Neil Sedaka had it right. Breaking up IS hard to do. But WHY is it so hard? Because we are sentimental beings, desiring of connection. Because we’ve been told that ‘partnering’ is the path to happiness. Because it just feels good to have your best pal around and because there is no rule book or magic pill for getting rid of the longing.
When going through a break up, we are in fact, experiencing a death. While it may just be emotional, it carries all of the hallmarks of a physical passing. When leaving the relationship, we are essentially grieving over the loss of “The Picture” we painted for ourselves; what our future will look like and who we’ll be spending it with. It’s so powerful that we resist coloring over it and buying a new frame. Instead, we keep that old picture (the Ex) hanging on the wall and call it progress, because we moved it into another room.
Just like those grieving a physical demise, in a break up, we experience:
1. Denial – that the relationship is sinking or has officially sunk
2. Anger – over the time exerted without the ‘forever’ payoff
3. Bargaining – by torturing ourselves over the “shoulda, woulda, couldas,”
4. Depression – when we sit in the reality of what we are losing or have lost
5. Acceptance – over officially saying goodbye to the relationship
While running the gamut of emotions of this five step process, our natural tendency is to limit the pain and loss by not fully breaking the ties with our exes. It can in fact, be done. But if you examine the cost, you’ll see its far more exertion than pay off.
The truth is that we will never completely get over an ex until we meet someone new. Until our mind accepts the fact that life doesn’t always work the way you plan and you have to be flexible enough to roll with the punches. Until our heart is open enough to think about who else can fill that ‘forever’ role. Don’t allow your mind to convince you that if you haven’t stopped thinking about your ex, you aren’t ready to move on. That being said, you have to allow time to process, be upset, be devastated…and then get rolling on your new life.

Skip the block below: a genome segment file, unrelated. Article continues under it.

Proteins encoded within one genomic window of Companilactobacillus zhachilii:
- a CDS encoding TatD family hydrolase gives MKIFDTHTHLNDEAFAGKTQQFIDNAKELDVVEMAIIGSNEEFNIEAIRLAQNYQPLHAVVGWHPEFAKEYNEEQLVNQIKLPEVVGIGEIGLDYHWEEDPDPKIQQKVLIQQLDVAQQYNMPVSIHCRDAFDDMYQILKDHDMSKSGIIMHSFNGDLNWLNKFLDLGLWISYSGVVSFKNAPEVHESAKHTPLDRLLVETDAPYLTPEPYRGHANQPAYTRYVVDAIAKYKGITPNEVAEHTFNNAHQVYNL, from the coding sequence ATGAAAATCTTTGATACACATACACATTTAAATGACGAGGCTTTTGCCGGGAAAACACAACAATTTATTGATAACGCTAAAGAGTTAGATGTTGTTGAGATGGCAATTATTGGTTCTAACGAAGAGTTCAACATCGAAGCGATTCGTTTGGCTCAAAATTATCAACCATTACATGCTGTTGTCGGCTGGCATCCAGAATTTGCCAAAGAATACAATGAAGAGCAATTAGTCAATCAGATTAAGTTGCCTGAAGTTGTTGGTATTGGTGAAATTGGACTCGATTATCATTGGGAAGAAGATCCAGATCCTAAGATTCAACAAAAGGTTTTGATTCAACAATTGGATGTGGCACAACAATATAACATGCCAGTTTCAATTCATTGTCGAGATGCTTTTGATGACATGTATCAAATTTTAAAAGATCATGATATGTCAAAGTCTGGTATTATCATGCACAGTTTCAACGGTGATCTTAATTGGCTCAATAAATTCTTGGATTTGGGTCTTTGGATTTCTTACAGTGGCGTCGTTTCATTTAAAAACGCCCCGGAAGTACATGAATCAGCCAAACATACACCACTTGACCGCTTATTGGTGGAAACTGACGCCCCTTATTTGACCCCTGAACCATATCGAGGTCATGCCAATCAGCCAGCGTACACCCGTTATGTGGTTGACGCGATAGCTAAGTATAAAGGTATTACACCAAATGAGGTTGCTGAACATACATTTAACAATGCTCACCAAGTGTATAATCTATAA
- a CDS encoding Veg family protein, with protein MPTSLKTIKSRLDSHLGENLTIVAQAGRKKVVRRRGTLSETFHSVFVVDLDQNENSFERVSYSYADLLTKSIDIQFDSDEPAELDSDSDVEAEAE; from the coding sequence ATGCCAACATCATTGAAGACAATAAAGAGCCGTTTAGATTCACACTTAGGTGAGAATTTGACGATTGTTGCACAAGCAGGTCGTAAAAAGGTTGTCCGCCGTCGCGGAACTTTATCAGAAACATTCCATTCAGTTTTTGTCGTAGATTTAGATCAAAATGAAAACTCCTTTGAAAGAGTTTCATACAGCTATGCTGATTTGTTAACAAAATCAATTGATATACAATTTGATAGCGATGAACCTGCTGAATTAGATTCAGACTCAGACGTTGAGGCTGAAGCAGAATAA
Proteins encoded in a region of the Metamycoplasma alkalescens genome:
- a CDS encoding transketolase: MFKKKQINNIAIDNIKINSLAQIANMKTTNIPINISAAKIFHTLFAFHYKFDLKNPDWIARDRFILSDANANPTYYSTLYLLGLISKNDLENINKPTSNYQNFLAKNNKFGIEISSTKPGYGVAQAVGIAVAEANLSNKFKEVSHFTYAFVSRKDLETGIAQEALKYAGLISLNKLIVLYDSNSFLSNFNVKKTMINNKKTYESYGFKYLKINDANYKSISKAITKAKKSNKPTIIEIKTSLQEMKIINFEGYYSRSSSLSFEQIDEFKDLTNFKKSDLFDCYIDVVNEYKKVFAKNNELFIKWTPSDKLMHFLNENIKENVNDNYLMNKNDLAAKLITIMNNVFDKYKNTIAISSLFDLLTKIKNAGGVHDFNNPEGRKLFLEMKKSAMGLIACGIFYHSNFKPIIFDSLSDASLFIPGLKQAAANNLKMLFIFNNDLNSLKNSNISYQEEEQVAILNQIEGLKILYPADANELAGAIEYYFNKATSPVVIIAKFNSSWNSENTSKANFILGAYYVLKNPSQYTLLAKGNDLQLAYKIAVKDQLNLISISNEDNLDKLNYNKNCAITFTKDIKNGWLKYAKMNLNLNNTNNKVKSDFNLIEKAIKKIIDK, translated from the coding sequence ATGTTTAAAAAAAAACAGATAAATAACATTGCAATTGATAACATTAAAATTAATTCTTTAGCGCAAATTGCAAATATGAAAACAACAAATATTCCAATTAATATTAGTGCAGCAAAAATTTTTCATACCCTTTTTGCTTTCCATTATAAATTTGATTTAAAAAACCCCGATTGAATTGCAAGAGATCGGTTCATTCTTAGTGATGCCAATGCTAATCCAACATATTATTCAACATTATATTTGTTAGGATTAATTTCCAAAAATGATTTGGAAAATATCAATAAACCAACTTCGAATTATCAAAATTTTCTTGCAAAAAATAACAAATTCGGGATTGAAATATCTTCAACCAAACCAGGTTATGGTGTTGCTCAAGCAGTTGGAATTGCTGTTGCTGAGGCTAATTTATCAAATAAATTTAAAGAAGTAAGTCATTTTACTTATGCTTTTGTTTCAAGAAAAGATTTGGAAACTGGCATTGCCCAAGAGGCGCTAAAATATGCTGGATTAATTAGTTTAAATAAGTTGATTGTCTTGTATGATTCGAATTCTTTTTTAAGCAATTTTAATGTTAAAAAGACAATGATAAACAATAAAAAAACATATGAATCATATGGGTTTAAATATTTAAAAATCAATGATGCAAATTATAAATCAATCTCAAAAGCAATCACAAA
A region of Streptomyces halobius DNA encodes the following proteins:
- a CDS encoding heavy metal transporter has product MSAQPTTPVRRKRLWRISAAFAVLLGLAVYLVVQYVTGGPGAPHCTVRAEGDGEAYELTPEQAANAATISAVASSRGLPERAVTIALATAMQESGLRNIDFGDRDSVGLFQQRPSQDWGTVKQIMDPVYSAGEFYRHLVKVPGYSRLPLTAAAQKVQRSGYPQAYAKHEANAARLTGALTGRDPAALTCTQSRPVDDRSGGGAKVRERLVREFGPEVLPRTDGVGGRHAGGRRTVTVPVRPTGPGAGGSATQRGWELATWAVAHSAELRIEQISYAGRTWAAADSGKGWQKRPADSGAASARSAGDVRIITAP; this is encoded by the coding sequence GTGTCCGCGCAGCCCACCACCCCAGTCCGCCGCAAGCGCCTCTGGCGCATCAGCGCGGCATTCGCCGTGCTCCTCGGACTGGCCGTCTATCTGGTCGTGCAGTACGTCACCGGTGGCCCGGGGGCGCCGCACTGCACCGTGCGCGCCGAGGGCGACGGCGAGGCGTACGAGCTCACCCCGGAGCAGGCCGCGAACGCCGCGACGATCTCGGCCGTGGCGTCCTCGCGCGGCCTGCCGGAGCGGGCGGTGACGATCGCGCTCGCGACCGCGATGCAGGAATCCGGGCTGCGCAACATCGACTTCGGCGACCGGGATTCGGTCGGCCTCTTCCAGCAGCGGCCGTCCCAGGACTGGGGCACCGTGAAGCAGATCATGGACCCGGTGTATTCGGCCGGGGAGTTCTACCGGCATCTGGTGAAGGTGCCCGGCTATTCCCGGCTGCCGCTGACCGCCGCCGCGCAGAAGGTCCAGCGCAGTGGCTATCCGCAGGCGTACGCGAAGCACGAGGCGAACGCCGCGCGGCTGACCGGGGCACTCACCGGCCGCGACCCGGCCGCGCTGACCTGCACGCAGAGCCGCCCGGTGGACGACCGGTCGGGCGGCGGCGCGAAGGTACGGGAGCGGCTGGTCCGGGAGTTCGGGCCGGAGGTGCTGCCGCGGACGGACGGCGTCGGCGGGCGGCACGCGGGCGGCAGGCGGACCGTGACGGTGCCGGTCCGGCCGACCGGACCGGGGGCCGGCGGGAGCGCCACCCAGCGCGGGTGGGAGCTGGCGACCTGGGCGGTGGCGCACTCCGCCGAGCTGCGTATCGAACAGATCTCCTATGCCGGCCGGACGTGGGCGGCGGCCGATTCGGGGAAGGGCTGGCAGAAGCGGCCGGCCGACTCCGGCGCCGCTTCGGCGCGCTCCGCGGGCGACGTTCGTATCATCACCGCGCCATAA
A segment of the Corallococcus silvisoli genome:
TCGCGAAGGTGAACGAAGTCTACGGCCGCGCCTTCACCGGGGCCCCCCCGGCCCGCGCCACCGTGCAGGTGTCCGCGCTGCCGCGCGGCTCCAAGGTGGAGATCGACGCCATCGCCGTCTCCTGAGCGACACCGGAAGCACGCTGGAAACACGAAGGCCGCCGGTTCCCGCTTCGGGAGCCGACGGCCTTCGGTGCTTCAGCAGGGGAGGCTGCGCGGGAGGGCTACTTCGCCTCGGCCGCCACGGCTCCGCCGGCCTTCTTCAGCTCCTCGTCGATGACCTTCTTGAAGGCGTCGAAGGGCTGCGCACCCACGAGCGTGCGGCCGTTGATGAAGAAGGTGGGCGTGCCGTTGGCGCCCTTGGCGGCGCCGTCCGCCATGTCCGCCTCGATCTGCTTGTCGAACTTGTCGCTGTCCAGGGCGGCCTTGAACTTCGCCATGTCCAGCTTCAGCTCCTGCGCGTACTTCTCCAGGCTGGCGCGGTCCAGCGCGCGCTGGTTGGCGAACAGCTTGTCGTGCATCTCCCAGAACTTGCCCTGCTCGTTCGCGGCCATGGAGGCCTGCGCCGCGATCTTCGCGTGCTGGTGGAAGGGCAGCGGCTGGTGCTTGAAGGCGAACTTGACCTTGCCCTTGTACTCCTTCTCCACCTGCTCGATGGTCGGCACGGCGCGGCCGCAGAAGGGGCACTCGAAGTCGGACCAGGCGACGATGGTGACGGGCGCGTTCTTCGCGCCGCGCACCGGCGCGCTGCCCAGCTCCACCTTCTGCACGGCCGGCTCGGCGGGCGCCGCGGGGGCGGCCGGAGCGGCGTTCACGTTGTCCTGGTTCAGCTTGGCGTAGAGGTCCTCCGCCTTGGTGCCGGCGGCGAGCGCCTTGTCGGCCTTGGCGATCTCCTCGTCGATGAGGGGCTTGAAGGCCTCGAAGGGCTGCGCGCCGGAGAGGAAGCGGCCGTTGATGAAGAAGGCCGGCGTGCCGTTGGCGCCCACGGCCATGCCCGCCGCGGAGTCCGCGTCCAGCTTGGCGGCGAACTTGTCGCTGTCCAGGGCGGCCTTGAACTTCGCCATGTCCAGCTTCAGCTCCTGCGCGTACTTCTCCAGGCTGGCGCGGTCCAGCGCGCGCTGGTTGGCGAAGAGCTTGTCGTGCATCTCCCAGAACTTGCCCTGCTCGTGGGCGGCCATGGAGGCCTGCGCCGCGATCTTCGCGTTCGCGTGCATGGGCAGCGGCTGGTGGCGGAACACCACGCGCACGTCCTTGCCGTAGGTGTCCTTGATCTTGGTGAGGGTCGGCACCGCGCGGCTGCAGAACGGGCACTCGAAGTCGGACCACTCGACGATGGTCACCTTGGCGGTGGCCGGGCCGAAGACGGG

There is no time table, of course. But what will guarantee lengthening your recovery? Keeping your ex around. Because they’re always there to fill the space in your head when you are feeling lonely. Because they’re at the forefront of your mind, eagerly waiting for you to compare them to that new suitor sitting across the table from you. Because they’re lurking on your Facebook page, just waiting for you to “stalk” them, overanalyze their posts and rip yourself apart over what you interpret from the pictures they look happy in…without you.
What’s the remedy to this wretched aching? Moving on. Disengaging from your ex. Giving yourself the freedom to proverbially go to the crafts store to buy new brushes, colors and a canvas. When you feel ready to venture into those new and scary waters, be kind to yourself and be patient. It’s a practice. No one wants to start over. In fact, the idea of it is so terrifying that we sometimes stay in bad relationships to avoid it or keep our exes around for comfort.
Ultimately, when you feel a void, looking for distractions to fill it is actually the best way to keep yourself spinning in circles. When you create the space for sadness, you create the opportunity to be sick of the sadness. With continual, short term “fixes” we actively block ourselves from realizing that we can’t get what we truly want if we don’t let go of what we had, that didn’t work. As you take those first steps back into the dating world, remember to be mindful; be present to the moment so that you don’t rob that new person of the opportunity to show you what kind of love they can bring to the table of your life.
It’s never been said that being alone is easy. But it does provide the opportunity to find what you are truly looking for down the road. When you choose the bravery of loneliness you usher in the opportunity for wholeness. Don’t you deserve excitement, extreme joy and exuberance? Kick your ex to the curb and watch the exultation unfold!